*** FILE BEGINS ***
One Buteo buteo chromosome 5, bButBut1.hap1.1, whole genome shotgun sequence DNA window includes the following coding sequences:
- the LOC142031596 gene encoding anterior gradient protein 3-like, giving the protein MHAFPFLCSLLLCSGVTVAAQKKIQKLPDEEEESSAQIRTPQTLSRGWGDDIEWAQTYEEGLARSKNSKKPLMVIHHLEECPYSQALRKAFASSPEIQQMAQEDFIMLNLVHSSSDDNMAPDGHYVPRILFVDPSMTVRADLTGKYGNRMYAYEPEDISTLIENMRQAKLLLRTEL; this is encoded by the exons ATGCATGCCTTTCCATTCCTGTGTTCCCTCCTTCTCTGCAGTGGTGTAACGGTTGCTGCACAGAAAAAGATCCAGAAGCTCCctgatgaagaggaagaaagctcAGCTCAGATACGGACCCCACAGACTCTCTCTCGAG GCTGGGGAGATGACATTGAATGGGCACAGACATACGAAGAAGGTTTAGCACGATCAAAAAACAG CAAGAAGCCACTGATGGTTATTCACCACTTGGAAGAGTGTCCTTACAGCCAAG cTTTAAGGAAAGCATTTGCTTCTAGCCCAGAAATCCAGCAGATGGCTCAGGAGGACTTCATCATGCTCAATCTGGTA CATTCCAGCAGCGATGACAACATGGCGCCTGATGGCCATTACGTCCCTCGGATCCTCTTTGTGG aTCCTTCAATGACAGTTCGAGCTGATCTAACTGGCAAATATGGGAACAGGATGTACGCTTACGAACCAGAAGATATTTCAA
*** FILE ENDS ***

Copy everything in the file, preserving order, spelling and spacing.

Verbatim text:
One Buteo buteo chromosome 5, bButBut1.hap1.1, whole genome shotgun sequence DNA window includes the following coding sequences:
- the LOC142031596 gene encoding anterior gradient protein 3-like, giving the protein MHAFPFLCSLLLCSGVTVAAQKKIQKLPDEEEESSAQIRTPQTLSRGWGDDIEWAQTYEEGLARSKNSKKPLMVIHHLEECPYSQALRKAFASSPEIQQMAQEDFIMLNLVHSSSDDNMAPDGHYVPRILFVDPSMTVRADLTGKYGNRMYAYEPEDISTLIENMRQAKLLLRTEL; this is encoded by the exons ATGCATGCCTTTCCATTCCTGTGTTCCCTCCTTCTCTGCAGTGGTGTAACGGTTGCTGCACAGAAAAAGATCCAGAAGCTCCctgatgaagaggaagaaagctcAGCTCAGATACGGACCCCACAGACTCTCTCTCGAG GCTGGGGAGATGACATTGAATGGGCACAGACATACGAAGAAGGTTTAGCACGATCAAAAAACAG CAAGAAGCCACTGATGGTTATTCACCACTTGGAAGAGTGTCCTTACAGCCAAG cTTTAAGGAAAGCATTTGCTTCTAGCCCAGAAATCCAGCAGATGGCTCAGGAGGACTTCATCATGCTCAATCTGGTA CATTCCAGCAGCGATGACAACATGGCGCCTGATGGCCATTACGTCCCTCGGATCCTCTTTGTGG aTCCTTCAATGACAGTTCGAGCTGATCTAACTGGCAAATATGGGAACAGGATGTACGCTTACGAACCAGAAGATATTTCAA